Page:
"Look, in a couple weeks we're going to be looking at the combine, obviously the draft, all-star games have already occurred, and in a month we're into free agency, not to mention all the internal Patriots players (whose) contracts are up and we're going to have to work with in some form or fashion like every team in the league does."

Leaning on evaluations of players that began in the build-up to previous drafts, Belichick and his staff opted to trade away some of this year's draft capital for veterans like Brandin Cooks, Kony Ealy and Dwayne Allen. They also gave up their fifth-rounder to sign restricted free agent Mike Gillislee.

Before heading out to the team's third practice of the week -- the first week the Patriots were allowed to introduce helmets and run offense versus defense periods -- Belichick said that part of his focus will be spent on finding out how those players he picked up this offseason are progressing.

"Yeah, that’s definitely part of it," he said. "Seeing the new players, how they’re doing and also how they’re doing relevant to the rest of the other players that I’m a little more familiar with. Again, each year is a new year, so even though we’ve seen some of these guys multiple years, it’s still starting all over again, seeing where they are, how they’re progressing in their training and preparation for the season."

Brandin Cooks knows he'll still probably have to stash the arrows in 2017

Brandin Cooks knows he'll still probably have to stash the arrows in 2017

FOXBORO -- Toward the end of Thursday's OTA practice at Gillette Stadium, Patriots receiver Brandin Cooks caught a touchdown from Tom Brady in the back corner of the end zone despite close coverage from corner Malcolm Butler. Cooks reached behind him, as if he was pulling an invisible arrow from an invisible quiver on his back, starting what was once his signature touchdown celebration. 

But he stopped there. 

"I didn't want to shoot it," he said with a smile after the workout. "Just having fun out there with the guys, competing every day. That's what it's all about."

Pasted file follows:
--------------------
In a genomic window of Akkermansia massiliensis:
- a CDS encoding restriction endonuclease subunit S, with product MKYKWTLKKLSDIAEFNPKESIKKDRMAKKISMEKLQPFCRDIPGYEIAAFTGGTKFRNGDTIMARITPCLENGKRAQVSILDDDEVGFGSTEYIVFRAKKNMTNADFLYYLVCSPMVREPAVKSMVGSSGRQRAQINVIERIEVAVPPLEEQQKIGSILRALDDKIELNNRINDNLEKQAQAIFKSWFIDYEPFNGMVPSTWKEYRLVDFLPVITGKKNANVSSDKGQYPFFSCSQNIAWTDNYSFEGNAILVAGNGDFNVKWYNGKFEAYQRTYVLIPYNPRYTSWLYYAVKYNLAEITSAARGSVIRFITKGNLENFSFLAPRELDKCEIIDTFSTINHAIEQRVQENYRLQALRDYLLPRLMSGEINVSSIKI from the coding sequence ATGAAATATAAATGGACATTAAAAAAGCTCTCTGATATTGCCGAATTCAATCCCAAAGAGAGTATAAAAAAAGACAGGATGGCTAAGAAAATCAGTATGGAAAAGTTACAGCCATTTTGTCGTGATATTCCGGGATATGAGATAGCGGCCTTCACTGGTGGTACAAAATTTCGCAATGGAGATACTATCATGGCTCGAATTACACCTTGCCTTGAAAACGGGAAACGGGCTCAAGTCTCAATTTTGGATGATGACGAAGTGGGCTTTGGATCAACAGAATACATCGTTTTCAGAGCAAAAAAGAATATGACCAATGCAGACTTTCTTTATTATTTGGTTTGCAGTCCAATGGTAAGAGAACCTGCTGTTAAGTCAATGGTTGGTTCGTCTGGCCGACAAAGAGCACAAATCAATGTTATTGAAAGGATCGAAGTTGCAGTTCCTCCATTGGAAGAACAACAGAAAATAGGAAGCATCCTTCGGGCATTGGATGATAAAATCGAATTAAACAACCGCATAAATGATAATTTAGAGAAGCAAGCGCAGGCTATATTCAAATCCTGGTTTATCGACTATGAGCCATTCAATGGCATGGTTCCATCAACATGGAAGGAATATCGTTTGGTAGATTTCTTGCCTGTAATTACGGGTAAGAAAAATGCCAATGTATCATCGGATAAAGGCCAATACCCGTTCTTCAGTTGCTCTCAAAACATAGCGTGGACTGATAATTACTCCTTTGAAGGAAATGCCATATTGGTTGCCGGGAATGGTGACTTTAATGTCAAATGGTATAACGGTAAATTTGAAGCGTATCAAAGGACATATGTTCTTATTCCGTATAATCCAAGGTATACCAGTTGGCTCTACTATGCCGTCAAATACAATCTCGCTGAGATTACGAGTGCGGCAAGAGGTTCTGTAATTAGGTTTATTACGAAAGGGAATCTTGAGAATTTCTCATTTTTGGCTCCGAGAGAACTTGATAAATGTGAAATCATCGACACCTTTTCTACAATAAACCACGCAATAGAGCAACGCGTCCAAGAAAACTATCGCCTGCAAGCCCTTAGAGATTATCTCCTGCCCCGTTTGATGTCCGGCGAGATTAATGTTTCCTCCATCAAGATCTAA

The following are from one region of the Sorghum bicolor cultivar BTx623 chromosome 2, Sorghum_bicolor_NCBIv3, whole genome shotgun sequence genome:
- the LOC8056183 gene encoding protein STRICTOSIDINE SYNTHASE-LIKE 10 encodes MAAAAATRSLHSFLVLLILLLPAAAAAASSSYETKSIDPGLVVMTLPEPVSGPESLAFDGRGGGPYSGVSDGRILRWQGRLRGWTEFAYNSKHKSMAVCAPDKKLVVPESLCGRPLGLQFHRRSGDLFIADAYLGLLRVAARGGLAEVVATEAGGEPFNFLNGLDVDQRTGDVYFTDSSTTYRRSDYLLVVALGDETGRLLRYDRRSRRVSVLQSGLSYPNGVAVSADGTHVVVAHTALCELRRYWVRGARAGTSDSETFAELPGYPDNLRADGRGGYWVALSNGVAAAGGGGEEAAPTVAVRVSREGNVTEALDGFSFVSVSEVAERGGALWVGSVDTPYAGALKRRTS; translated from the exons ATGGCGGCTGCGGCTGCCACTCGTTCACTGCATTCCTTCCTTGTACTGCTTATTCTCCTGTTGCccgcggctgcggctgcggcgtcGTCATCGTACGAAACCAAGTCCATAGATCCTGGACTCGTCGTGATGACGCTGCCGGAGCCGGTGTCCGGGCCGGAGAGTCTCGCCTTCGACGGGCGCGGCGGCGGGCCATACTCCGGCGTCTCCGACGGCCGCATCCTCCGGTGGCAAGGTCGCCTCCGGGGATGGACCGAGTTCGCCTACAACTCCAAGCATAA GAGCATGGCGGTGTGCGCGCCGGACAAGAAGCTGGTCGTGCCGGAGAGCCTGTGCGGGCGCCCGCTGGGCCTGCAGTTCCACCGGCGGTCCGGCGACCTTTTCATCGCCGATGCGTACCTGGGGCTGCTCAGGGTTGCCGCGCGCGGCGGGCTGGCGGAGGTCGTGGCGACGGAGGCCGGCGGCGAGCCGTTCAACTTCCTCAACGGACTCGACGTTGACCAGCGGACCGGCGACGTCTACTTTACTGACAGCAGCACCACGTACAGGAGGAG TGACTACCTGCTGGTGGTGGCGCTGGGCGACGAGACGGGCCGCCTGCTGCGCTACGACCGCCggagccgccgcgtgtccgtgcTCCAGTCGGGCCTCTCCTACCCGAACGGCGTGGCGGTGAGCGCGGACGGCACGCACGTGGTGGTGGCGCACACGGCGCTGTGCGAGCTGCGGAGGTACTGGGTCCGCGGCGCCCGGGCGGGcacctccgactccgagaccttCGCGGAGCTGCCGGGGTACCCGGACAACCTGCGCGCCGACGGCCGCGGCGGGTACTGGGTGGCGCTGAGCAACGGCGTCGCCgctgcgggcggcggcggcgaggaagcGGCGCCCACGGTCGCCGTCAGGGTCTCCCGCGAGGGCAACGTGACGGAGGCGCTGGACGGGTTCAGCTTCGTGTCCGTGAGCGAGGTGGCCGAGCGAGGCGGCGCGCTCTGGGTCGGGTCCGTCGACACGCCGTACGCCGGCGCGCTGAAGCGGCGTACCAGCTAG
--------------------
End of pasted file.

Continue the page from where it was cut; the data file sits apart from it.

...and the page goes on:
Cooks may have to continue showing restraint during the regular season when it comes to his post-touchdown choices. Even though the NFL has eased off of the penalties for certain celebrations, Cooks still probably won't be shooting any arrows in 2017.

"No, I'm gonna be respectful," he said. "If it's a penalty, it's a penalty. I'm not going to do anything to hurt the team . . . I think it still will be [a penalty]."

Cooks was not able to execute his preferred celebration after it was made clear last season that imitating archery was off-limits. Josh Norman was fined $10,000 last season for his bow-and-arrow act. 

There is a biblical origin story to Cooks' celebration, he told the New Orleans Advocate last year. 

"Send forth lightning and scatter your enemy, and shoot your arrows and rout them," Cooks said, referring to Psalms 144:6. "I just remember it sticking with me for such a long time, I remember thinking, maybe I can do something with this."

He added: ”I’ve been doing it for three years now, and there was never a complaint about it. Now, all of a sudden, there is. It just reminds me that, it's almost as if they try to take so much away from us, but for something like this, that means so much to someone that has nothing to do with violence, it's frustrating. I'll definitely continue to speak my opinion about it, and if they have a problem with it, so be it."

After the NFL announced that it was relaxing its policy on penalizing celebrations, Cooks tweeted "#shootyourarrows" four times with several bow-and-arrow emojis. But just a few days later, he appeared resigned to keeping his celebration in moth balls so that his team wouldn't be penalized for an act that the league might deem "threatening." He wasn't thrilled.

"It's for God," he said, "so if that's threatening, then I think we've got a problem."